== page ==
Nature & Travel Book Reviews (page 5)

ENTERTAINMENT & SPORTS
Released: Aug. 23, 2016

"A sprawling, vibrant book about soccer in Argentina, a country where the sport is every bit as important and reflective of the society as it is anywhere in the world."
The history of soccer and its singular place in Argentine society. Read full book review >
HISTORY
Released: Aug. 23, 2016

"The author's elegant narrative conveys how the love for these amazing creatures transcends national animosities."
A singular spotlight on the concerted World War II effort to save Lipizzaner stallions. Read full book review >

RIVERINE by Angela Palm
BIOGRAPHY & MEMOIR
Released: Aug. 16, 2016

"An intelligent, evocative, and richly textured memoir."
The haunting account of how the author tried to escape her rural Indiana past. Read full book review >
TASTES LIKE CHICKEN by Emelyn Rude
NATURE & TRAVEL
Released: Aug. 15, 2016

"All this from an author who admits, 'I am a chicken historian who does not actually like eating chicken,' but who finds the bird as fascinating as she makes it for readers."
In her first book, a food historian with a feature writer's flair illuminates the culinary history of the now-ubiquitous chicken. Read full book review >
UTOPIA DRIVE by Erik Reece
BIOGRAPHY & MEMOIR
Released: Aug. 9, 2016

"Compelling narratives with a personal voice, with some utopian political bite."
A journalist and author drives his truck around the East visiting utopian communities—past and present—and concludes we need to think more like those folks. Read full book review >

LANDMARKS by Robert Macfarlane
BIOGRAPHY & MEMOIR
Released: Aug. 2, 2016

"Lucent, lyrical prose evokes Macfarlane's aesthetic, ethical, and powerfully tactile response to nature's enchantments."
A prizewinning naturalist explores the connection between what we say and how we see. Read full book review >
BIOGRAPHY & MEMOIR
Released: Aug. 2, 2016

"A pleasing romp: punk in attitude but literary in execution and a fine work of armchair travel for those unwilling to strap on an accordion on the streets of Rostov for themselves."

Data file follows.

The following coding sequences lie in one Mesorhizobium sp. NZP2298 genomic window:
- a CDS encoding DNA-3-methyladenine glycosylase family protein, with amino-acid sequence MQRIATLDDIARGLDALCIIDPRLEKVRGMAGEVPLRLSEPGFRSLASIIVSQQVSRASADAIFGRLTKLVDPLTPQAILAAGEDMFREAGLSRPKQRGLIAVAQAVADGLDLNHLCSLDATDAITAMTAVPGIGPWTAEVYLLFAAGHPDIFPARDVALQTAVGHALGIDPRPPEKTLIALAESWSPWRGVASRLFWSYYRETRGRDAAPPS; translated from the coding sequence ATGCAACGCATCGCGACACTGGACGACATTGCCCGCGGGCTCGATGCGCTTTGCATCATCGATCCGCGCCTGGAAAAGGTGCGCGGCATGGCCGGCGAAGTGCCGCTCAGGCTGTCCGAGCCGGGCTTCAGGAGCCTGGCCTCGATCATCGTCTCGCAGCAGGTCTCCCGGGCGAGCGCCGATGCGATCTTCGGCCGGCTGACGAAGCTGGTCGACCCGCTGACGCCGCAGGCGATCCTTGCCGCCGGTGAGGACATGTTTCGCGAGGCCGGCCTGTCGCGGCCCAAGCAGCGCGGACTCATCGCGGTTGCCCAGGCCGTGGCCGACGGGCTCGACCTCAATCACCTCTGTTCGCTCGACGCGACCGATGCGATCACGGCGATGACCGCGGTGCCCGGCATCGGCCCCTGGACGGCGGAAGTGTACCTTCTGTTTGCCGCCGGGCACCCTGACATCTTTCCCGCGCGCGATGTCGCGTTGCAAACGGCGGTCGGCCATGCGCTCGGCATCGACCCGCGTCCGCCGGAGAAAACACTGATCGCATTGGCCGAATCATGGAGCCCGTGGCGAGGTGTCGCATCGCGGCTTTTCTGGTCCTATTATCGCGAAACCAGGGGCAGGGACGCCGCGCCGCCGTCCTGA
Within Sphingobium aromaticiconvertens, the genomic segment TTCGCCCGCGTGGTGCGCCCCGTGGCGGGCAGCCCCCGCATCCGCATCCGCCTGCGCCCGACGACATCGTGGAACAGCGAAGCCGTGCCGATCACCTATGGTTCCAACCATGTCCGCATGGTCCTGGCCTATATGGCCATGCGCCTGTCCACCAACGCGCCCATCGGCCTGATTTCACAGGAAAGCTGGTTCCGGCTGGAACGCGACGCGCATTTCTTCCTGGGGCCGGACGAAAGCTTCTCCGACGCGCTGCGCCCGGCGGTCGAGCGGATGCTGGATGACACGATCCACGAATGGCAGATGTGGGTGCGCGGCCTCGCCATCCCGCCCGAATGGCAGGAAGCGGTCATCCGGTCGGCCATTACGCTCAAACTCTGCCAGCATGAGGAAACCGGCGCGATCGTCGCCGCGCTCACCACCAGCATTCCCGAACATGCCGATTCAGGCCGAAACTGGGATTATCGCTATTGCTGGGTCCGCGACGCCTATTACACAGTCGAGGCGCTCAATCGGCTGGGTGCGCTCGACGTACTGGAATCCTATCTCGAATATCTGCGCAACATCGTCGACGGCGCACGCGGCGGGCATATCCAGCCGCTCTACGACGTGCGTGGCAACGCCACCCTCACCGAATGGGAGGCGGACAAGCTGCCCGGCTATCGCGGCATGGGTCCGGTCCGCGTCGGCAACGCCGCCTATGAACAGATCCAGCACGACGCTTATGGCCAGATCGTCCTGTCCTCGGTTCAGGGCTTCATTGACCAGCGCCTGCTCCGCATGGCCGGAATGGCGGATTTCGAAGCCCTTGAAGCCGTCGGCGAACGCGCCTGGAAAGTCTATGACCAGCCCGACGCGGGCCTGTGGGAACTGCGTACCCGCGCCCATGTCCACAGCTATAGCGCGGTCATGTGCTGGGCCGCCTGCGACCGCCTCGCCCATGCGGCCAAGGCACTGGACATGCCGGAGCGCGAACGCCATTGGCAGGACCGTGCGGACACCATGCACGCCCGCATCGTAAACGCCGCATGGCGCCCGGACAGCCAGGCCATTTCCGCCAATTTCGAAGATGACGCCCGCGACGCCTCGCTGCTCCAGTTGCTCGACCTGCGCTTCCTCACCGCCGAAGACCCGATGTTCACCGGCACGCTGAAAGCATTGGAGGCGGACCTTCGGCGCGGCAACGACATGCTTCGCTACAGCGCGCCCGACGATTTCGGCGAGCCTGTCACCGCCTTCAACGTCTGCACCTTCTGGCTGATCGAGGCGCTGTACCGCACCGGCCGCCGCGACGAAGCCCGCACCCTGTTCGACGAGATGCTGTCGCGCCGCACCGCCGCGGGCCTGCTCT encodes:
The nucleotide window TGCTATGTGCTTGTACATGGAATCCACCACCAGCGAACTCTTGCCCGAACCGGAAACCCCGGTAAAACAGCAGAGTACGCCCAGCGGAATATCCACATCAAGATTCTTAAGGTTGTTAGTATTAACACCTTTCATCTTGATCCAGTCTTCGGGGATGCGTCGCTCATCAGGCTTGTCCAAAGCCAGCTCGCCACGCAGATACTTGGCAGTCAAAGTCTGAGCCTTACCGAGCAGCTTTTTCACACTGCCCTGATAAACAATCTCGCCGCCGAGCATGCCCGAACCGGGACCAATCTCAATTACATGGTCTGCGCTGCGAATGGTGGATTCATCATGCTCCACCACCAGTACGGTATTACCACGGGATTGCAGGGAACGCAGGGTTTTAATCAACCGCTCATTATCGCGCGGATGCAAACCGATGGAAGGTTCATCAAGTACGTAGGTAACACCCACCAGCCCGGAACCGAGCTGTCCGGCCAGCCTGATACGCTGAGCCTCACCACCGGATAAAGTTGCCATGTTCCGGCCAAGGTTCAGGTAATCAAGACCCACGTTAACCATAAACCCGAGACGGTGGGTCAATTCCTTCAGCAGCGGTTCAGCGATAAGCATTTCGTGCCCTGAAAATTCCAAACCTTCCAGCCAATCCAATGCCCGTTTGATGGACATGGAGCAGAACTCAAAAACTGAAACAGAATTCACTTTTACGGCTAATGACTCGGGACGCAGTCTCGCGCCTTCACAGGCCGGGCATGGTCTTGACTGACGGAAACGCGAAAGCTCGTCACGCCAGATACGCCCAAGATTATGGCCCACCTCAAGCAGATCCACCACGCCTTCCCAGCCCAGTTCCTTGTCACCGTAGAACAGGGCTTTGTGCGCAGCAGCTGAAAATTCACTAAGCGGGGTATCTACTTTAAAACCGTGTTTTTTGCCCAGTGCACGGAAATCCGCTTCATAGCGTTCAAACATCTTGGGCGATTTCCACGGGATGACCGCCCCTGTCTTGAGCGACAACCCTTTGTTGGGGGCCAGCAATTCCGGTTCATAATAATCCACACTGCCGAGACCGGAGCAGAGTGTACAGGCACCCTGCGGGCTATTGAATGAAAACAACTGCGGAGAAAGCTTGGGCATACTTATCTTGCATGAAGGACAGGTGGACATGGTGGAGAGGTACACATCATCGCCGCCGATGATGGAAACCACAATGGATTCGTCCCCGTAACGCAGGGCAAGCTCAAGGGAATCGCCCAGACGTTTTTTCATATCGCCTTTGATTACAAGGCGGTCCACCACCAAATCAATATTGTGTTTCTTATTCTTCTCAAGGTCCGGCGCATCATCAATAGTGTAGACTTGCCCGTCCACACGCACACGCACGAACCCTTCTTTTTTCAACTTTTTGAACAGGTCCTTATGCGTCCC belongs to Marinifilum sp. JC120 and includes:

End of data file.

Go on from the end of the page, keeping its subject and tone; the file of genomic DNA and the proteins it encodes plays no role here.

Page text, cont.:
Want to see the seamy side of a country? Go on tour as a rock musician. Read full book review >
WILD SEX by Carin Bondar
NATURE & TRAVEL
Released: Aug. 1, 2016

"A fascinating peek into the intimate behavior of our animal cousins that provides new insight into the benefits of being human."
A lively exploration of "the nitty-gritty of the diverse sex life of animals." Read full book review >
LOVE AND RUIN by Evan Ratliff
ESSAYS & ANTHOLOGIES
Released: July 26, 2016

"An eclectic, never-boring collection."
Atavist magazine editor Ratliff brings together 10 pieces of journalism selected from the site's five-year history. Read full book review >
AND SOON I HEARD A ROARING WIND by Bill Streever
HISTORY
Released: July 26, 2016

"Streever has a knack for blending his research and personal experience into an easy-to-read account that is hard to put down. Recommended for general readers curious about the natural world as well as budding scientists."
Science, history, and personal adventure come together in a wild and witty exploration of wind. Read full book review >
THE MAN WHO MADE THINGS OUT OF TREES by Robert Penn
BIOGRAPHY & MEMOIR
Released: July 26, 2016

"An appreciative, environmentally sound reminder of how trees benefit and cultivate life on Earth."
A lifelong nature lover explores the versatility of the ash tree. Read full book review >
Coins in the Fountain by Judith Works
BIOGRAPHY & MEMOIR
Released: July 18, 2016

"Armchair-travel books are rarely as good as this one."
Works (City of Illusions, 2014), a former United Nations employee posted overseas, shares her memories of a delicious life abroad.Read full book review >
Kirkus Interview
Brad Parks
author of SAY NOTHING
March 7, 2017

In Brad Parks’ new thriller Say Nothing, judge Scott Sampson doesn’t brag about having a perfect life, but the evidence is clear: a prestigious job. A beloved family. On an ordinary Wednesday afternoon, he is about to pick up his six-year-old twins to go swimming when his wife, Alison, texts him that she’ll get the kids from school instead. It’s not until she gets home later that Scott realizes she doesn’t have the children. And she never sent the text. Then the phone rings, and every parent’s most chilling nightmare begins. A man has stolen Sam and Emma. For Scott and Alison, the kidnapper’s call is only the beginning of a twisting, gut-churning ordeal of blackmail, deceit, and terror; a high-profile trial like none the judge or his wife has ever experienced. Their marriage falters. Suspicions and long-buried jealousies rise to the surface. Fractures appear. Lies are told. “The nerve-shredding never lets up for a minute as Parks picks you up by the scruff of the neck, shakes you vigorously, and repeats over and over again till a climax so harrowing that you’ll be shaking with gratitude that it’s finally over,” our critic writes in a starred review. View video >